A reporter from the Washington Post has been widely condemned after retweeting a story about rape allegations against Kobe Bryant just hours after his death.
Tributes are pouring in from across the globe for the NBA legend, who was killed in a helicopter crash in southern California aged 41.
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US President Donald Trump, Usain Bolt, Tom Brady, Whoopi Goldberg, Lennox Lewis, Andy Murray and Justin Bieber are among those to pay their respects to the five-time NBA champion and 18-time All-Star on social media.
However Felicia Sonmez, national political reporter at the Washington Post, has gone the other way.
Sonmez re-posted a link to a story from 2016 about allegations of rape against Bryant in 2003, which were eventually dropped before a susbsequent civil case was settled out of court.
“Kobe Bryant’s Disturbing Rape Case: The DNA Evidence, the Accuser’s Story, and the Half-Confession,” she wrote on Twitter.
Somnez’s post sparked immediate outrage, with users flooding the tweet with comments of condemnation.
“You’re a terrible person,” said author Mike Cernovich.
“What kind of person just decides to post this now,” wrote Daily Wire contributor Harry Khachatrian.
Comedian Bridget Phetasy added: “This is gross. A woman lost her husband and child today. Kids lost their father and sister. Children all over the world lost their hero.”
“People are grieving. Maybe give it a day before you trample on the memories of the deceased.”
This is gross. A woman lost her husband and child today. Kids lost their father and sister. Children all over the world lost their hero. People are grieving. Maybe give it a day before you trample on the memories of the deceased.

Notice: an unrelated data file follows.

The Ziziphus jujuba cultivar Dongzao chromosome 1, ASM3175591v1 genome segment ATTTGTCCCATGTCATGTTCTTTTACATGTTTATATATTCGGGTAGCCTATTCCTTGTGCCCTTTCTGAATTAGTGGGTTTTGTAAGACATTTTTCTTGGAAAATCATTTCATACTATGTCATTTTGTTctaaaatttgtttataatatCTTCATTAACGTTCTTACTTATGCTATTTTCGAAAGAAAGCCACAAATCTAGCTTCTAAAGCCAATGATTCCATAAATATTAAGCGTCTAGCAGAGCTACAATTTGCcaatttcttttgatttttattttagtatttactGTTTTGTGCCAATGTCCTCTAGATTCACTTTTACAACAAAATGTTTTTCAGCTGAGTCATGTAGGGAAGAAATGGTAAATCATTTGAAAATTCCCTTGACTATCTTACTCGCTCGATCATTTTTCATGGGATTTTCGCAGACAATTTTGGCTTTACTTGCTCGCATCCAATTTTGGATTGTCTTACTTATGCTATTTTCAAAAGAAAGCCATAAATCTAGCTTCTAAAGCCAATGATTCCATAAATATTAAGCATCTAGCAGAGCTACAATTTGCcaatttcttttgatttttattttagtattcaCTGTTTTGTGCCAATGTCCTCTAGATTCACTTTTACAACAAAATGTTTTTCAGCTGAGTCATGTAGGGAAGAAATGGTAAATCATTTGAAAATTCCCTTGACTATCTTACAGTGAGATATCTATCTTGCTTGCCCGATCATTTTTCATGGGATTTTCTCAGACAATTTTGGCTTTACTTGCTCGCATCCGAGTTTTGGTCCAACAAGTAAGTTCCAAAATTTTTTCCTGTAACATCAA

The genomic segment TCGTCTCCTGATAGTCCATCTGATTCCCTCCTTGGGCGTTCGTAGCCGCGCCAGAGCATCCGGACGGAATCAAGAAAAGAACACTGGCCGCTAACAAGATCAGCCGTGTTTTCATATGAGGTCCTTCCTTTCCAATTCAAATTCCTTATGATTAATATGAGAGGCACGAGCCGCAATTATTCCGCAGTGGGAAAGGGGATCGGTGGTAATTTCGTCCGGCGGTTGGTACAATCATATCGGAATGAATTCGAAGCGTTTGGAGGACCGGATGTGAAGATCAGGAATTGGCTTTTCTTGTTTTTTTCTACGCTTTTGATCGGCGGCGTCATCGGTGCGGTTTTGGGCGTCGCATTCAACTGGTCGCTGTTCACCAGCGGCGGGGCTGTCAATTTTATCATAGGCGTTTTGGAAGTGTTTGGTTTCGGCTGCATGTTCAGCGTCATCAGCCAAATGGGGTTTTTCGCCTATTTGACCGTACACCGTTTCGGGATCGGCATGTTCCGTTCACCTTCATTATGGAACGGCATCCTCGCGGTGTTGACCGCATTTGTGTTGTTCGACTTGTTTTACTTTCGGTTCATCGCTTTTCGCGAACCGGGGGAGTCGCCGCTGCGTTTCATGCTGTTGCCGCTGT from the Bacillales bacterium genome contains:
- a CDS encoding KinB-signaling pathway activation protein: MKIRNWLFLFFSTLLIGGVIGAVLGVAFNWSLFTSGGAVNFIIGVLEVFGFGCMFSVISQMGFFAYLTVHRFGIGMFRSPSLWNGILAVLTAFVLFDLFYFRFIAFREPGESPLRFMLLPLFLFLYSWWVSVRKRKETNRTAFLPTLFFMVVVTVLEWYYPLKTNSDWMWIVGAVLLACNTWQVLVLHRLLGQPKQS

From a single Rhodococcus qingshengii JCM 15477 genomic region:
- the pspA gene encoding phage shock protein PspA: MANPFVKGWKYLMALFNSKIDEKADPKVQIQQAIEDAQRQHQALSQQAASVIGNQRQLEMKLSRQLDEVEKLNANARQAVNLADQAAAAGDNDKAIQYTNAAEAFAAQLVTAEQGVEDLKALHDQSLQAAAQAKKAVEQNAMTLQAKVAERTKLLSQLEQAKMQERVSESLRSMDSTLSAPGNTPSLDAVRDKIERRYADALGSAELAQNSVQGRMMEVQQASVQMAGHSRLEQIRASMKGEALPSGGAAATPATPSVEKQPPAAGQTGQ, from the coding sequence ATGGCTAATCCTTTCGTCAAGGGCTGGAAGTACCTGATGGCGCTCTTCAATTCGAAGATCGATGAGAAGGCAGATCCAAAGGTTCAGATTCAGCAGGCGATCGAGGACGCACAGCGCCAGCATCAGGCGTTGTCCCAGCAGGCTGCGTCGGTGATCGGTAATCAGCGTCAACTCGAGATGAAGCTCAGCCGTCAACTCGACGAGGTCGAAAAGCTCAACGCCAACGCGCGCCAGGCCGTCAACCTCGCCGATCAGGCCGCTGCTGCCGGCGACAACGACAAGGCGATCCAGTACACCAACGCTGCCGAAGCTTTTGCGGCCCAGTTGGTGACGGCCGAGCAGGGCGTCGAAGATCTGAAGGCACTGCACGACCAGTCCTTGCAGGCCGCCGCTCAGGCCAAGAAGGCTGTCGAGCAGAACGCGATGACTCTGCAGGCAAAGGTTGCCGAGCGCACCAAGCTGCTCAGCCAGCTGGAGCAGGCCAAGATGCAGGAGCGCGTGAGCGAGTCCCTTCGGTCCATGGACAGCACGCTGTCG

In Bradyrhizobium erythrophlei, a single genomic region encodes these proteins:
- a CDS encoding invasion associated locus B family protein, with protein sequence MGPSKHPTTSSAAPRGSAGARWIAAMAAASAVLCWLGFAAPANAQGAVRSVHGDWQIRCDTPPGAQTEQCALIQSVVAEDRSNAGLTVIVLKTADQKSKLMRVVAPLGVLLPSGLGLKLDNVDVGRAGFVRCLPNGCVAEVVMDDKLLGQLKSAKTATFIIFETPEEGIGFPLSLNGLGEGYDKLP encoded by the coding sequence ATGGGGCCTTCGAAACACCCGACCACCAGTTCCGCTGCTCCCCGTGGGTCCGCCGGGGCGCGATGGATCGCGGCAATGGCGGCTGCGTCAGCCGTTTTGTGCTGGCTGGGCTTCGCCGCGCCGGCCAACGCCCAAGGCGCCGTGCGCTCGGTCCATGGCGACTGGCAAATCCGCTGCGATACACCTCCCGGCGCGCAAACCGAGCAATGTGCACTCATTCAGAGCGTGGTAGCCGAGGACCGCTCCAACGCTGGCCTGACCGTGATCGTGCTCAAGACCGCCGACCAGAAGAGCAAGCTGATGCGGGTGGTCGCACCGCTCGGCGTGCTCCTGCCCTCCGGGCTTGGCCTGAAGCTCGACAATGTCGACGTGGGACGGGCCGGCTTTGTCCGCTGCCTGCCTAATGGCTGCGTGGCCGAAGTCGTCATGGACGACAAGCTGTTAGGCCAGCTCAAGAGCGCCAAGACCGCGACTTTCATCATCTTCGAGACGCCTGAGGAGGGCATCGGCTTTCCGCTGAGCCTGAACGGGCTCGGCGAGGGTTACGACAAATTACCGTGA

— Bridget Phetasy (@BridgetPhetasy) January 26, 2020
Washington Post reporter @feliciasonmez deleted her crass tweets about Kobe Bryant. But screen grabs are forever – and I took some before she deleted the tweets.
Bye, Felicia. pic.twitter.com/IvNZHkiBam
— Matthew Keys (@MatthewKeysLive) January 26, 2020
It takes immense skill and stupidity to find a way to play the victim, in a moment where 9 people lost their lives in a helicopter crash. Again, delete your account.
— Emmanuel Acho (@thEMANacho) January 26, 2020
What a disgusting post from Washington Post reporter Felicia Sonmez immediately after Kobe Bryant and his daughter’s death. pic.twitter.com/aHFAfb1wio
— Matthew 🇺🇸 (@GreatAgainMatty) January 26, 2020
— Adam Mackey (@admacXXX2) January 26, 2020
Somnez has since deleted the tweet, but not before defended herself and urging the “10,000 people” who commented with “abuse and death threats” to “please take a moment and read the story”.
“Any public figure is worth remembering in their totality even if that public figure is beloved and that totality unsettling,” she wrote.
“That folks are responding with rage and threats toward me (someone who didn’t even write the piece but found it well-reported) speaks volumes about the pressure people come under to stay silent in these cases.”
BBC apologises over ‘disgraceful’ Kobe gaffe
Somnez wasn’t the only figure under fire in the aftermath of the tragedy, with the BBC forced to apologise after a horrible error in a video tribute to Bryant.
As the tribute piece reflected on Kobe’s career, it featured highlights of LeBron James instead of Bryant.
Fans were understandably shocked by the mistake.
— Cordelia Lynch (@CordeliaSkyNews) January 26, 2020
I genuinely cannot believe that the actual BBC News at 10 just did this pic.twitter.com/n6csMV9OOG
— Matthew Champion (@matthewchampion) January 26, 2020
it literally says James on the jersey! What an absolute disgrace
— Sarah Manavis (@sarahmanavis) January 26, 2020
Paul Royall, editor of the BBC News Ten, took to Twitter to apologise.
“In tonight’s coverage of the death of Kobe Bryant on #BBCNewsTen we mistakenly used pictures of LeBron James in one section of the report,” he wrote.
“We apologise for this human error which fell below our usual standards on the programme.”
In tonight’s coverage of the death of Kobe Bryant on #BBCNewsTen we mistakenly used pictures of LeBron James in one section of the report. We apologise for this human error which fell below our usual standards on the programme.
— Paul Royall (@paulroyall) January 26, 2020